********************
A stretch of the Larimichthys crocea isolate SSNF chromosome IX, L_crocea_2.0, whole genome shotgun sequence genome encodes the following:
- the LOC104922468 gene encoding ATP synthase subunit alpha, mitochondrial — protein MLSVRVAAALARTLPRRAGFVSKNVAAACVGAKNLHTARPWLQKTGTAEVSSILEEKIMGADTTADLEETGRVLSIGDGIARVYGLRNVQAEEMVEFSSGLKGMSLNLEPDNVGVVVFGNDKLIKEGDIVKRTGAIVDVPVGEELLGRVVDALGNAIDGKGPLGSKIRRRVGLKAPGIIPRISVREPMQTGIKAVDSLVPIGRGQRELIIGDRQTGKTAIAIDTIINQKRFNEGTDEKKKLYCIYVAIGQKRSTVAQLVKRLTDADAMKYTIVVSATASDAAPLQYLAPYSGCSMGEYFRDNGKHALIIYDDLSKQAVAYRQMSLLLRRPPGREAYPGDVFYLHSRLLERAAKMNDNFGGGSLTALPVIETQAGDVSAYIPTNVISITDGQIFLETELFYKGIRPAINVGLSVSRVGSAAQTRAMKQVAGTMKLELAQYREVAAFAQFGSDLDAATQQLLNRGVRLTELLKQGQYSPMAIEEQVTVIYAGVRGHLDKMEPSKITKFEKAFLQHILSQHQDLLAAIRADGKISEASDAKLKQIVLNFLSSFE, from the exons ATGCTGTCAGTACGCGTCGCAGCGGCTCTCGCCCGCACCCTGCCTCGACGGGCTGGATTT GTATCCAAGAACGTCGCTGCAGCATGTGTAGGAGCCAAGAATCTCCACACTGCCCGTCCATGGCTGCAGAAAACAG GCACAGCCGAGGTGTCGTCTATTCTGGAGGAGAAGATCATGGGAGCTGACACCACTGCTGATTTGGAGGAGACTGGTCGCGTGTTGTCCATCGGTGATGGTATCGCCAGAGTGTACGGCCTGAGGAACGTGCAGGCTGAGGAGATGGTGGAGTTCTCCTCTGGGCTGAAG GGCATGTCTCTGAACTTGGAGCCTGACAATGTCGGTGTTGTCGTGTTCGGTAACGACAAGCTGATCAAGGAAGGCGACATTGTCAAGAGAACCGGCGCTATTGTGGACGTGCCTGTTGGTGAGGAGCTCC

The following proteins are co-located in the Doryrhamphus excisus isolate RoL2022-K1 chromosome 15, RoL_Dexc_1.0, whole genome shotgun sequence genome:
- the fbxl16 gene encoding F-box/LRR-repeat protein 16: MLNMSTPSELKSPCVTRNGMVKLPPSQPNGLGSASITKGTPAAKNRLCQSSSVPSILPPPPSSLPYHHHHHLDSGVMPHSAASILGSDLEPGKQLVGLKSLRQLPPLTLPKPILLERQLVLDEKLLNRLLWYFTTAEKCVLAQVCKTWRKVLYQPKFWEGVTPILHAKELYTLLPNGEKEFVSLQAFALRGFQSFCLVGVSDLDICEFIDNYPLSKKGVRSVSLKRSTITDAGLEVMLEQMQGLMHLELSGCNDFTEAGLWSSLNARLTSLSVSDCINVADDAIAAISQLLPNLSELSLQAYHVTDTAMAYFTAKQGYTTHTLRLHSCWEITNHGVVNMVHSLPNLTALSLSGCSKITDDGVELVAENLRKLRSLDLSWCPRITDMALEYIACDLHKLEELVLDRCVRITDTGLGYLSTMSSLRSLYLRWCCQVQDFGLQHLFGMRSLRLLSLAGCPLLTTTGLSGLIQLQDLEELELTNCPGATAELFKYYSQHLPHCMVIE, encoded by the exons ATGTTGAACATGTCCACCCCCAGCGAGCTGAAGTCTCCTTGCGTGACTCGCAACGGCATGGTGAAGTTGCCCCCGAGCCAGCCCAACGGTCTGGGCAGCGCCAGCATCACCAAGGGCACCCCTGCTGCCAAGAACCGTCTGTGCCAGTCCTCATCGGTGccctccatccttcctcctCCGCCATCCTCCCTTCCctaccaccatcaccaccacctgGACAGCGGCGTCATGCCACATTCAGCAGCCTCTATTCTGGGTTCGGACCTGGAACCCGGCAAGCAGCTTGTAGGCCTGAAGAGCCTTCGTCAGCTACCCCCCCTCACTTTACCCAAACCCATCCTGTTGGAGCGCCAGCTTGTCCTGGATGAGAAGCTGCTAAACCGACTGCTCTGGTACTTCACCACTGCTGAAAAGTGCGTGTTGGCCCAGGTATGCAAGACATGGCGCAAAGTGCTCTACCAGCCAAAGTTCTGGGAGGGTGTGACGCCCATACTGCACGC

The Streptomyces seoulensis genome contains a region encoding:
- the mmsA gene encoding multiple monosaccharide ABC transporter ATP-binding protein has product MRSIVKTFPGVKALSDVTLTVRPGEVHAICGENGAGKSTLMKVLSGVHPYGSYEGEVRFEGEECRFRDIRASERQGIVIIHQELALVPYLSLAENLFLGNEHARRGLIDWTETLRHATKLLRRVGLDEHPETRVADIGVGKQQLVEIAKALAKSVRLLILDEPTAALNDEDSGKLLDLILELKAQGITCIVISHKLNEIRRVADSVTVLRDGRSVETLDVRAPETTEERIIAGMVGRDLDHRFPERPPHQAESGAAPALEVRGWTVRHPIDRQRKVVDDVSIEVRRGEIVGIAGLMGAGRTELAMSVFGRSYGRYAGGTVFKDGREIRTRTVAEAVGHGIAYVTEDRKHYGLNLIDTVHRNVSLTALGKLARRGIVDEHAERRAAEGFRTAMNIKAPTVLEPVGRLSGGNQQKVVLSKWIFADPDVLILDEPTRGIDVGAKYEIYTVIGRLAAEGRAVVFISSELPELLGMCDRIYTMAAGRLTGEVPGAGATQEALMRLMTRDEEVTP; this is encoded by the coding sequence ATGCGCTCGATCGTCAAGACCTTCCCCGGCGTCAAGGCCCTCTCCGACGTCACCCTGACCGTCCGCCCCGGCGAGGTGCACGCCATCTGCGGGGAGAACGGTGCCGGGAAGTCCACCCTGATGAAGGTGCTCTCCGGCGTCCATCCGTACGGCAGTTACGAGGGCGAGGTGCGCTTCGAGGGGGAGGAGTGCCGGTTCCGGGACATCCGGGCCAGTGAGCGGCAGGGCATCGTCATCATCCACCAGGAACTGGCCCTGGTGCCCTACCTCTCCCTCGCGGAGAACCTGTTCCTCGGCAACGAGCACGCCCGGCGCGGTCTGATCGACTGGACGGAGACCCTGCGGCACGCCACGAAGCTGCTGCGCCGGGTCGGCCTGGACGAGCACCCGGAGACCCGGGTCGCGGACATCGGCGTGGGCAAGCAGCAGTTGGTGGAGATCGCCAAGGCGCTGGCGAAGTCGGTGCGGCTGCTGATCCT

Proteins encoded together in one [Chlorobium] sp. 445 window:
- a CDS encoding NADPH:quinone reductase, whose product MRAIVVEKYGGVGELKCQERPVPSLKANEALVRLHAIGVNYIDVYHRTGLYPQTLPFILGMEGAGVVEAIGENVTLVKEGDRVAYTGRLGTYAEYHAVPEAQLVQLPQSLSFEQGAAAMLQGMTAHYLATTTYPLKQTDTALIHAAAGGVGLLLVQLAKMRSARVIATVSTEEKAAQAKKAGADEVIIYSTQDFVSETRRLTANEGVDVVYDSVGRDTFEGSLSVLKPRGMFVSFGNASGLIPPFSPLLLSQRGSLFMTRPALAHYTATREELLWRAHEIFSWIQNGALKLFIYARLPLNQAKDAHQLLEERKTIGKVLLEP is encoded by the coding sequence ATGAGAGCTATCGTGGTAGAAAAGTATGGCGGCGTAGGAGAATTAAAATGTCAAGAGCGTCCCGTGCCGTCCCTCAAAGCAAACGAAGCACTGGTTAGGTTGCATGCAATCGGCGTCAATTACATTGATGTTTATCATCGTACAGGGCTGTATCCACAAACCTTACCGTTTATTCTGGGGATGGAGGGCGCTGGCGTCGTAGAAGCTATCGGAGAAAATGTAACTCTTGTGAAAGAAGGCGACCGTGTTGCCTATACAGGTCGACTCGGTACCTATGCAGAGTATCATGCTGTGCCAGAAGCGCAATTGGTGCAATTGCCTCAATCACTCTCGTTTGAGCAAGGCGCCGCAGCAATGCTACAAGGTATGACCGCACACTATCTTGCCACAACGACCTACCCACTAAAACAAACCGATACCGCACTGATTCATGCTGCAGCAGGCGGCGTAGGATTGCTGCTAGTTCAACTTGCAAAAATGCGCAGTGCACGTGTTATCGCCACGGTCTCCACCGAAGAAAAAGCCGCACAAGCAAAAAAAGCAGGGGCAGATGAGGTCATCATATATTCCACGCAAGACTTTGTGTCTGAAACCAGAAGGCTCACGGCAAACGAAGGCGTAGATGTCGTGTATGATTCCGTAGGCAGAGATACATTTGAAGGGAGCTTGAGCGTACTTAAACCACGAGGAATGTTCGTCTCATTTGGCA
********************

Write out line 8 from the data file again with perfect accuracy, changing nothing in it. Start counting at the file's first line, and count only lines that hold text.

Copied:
- a CDS encoding NADPH:quinone reductase, whose product MRAIVVEKYGGVGELKCQERPVPSLKANEALVRLHAIGVNYIDVYHRTGLYPQTLPFILGMEGAGVVEAIGENVTLVKEGDRVAYTGRLGTYAEYHAVPEAQLVQLPQSLSFEQGAAAMLQGMTAHYLATTTYPLKQTDTALIHAAAGGVGLLLVQLAKMRSARVIATVSTEEKAAQAKKAGADEVIIYSTQDFVSETRRLTANEGVDVVYDSVGRDTFEGSLSVLKPRGMFVSFGNASGLIPPFSPLLLSQRGSLFMTRPALAHYTATREELLWRAHEIFSWIQNGALKLFIYARLPLNQAKDAHQLLEERKTIGKVLLEP is encoded by the coding sequence ATGAGAGCTATCGTGGTAGAAAAGTATGGCGGCGTAGGAGAATTAAAATGTCAAGAGCGTCCCGTGCCGTCCCTCAAAGCAAACGAAGCACTGGTTAGGTTGCATGCAATCGGCGTCAATTACATTGATGTTTATCATCGTACAGGGCTGTATCCACAAACCTTACCGTTTATTCTGGGGATGGAGGGCGCTGGCGTCGTAGAAGCTATCGGAGAAAATGTAACTCTTGTGAAAGAAGGCGACCGTGTTGCCTATACAGGTCGACTCGGTACCTATGCAGAGTATCATGCTGTGCCAGAAGCGCAATTGGTGCAATTGCCTCAATCACTCTCGTTTGAGCAAGGCGCCGCAGCAATGCTACAAGGTATGACCGCACACTATCTTGCCACAACGACCTACCCACTAAAACAAACCGATACCGCACTGATTCATGCTGCAGCAGGCGGCGTAGGATTGCTGCTAGTTCAACTTGCAAAAATGCGCAGTGCACGTGTTATCGCCACGGTCTCCACCGAAGAAAAAGCCGCACAAGCAAAAAAAGCAGGGGCAGATGAGGTCATCATATATTCCACGCAAGACTTTGTGTCTGAAACCAGAAGGCTCACGGCAAACGAAGGCGTAGATGTCGTGTATGATTCCGTAGGCAGAGATACATTTGAAGGGAGCTTGAGCGTACTTAAACCACGAGGAATGTTCGTCTCATTTGGCA